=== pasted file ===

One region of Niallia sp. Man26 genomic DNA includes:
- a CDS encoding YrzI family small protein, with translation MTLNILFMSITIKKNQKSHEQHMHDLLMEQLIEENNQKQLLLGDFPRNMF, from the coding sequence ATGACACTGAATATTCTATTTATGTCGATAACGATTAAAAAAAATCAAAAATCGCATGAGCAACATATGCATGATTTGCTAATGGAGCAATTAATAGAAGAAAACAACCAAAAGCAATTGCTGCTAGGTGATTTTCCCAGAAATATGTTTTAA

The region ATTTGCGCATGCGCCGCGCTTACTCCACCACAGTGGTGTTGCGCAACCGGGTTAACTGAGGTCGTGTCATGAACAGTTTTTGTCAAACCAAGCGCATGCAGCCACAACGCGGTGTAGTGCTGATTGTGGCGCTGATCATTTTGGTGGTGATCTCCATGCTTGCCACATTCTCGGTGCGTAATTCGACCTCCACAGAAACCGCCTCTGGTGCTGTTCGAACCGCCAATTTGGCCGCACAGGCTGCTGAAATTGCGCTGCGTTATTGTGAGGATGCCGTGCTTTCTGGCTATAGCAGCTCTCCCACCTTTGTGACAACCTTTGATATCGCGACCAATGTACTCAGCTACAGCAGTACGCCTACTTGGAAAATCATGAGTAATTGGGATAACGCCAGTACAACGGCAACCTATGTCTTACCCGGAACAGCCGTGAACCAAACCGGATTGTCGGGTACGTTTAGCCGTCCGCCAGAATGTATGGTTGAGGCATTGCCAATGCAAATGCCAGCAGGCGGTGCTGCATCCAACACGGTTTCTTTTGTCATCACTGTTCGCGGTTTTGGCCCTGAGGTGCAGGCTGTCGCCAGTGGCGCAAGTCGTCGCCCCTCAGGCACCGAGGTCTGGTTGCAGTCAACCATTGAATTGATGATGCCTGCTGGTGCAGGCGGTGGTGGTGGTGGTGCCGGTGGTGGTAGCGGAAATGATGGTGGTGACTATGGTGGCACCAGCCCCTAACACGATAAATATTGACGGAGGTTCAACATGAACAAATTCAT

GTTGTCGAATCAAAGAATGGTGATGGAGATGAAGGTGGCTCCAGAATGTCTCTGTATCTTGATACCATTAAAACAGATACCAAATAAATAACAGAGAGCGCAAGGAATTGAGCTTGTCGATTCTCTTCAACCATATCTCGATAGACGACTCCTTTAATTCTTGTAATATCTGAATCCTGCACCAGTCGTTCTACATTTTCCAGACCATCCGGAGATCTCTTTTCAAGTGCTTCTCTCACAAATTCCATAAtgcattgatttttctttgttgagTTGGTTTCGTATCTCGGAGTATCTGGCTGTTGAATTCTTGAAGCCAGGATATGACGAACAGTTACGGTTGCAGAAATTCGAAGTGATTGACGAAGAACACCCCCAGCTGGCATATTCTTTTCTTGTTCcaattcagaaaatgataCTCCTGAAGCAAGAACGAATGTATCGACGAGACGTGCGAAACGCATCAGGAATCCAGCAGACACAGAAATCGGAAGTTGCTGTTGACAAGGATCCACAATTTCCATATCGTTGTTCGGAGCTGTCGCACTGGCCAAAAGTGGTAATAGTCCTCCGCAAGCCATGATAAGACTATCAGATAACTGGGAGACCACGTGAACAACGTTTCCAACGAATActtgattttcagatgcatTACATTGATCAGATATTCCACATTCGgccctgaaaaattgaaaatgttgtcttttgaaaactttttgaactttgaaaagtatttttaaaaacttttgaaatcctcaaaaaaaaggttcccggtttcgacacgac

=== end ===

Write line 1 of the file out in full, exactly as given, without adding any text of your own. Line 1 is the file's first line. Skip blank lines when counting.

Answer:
One region of Niallia sp. Man26 genomic DNA includes: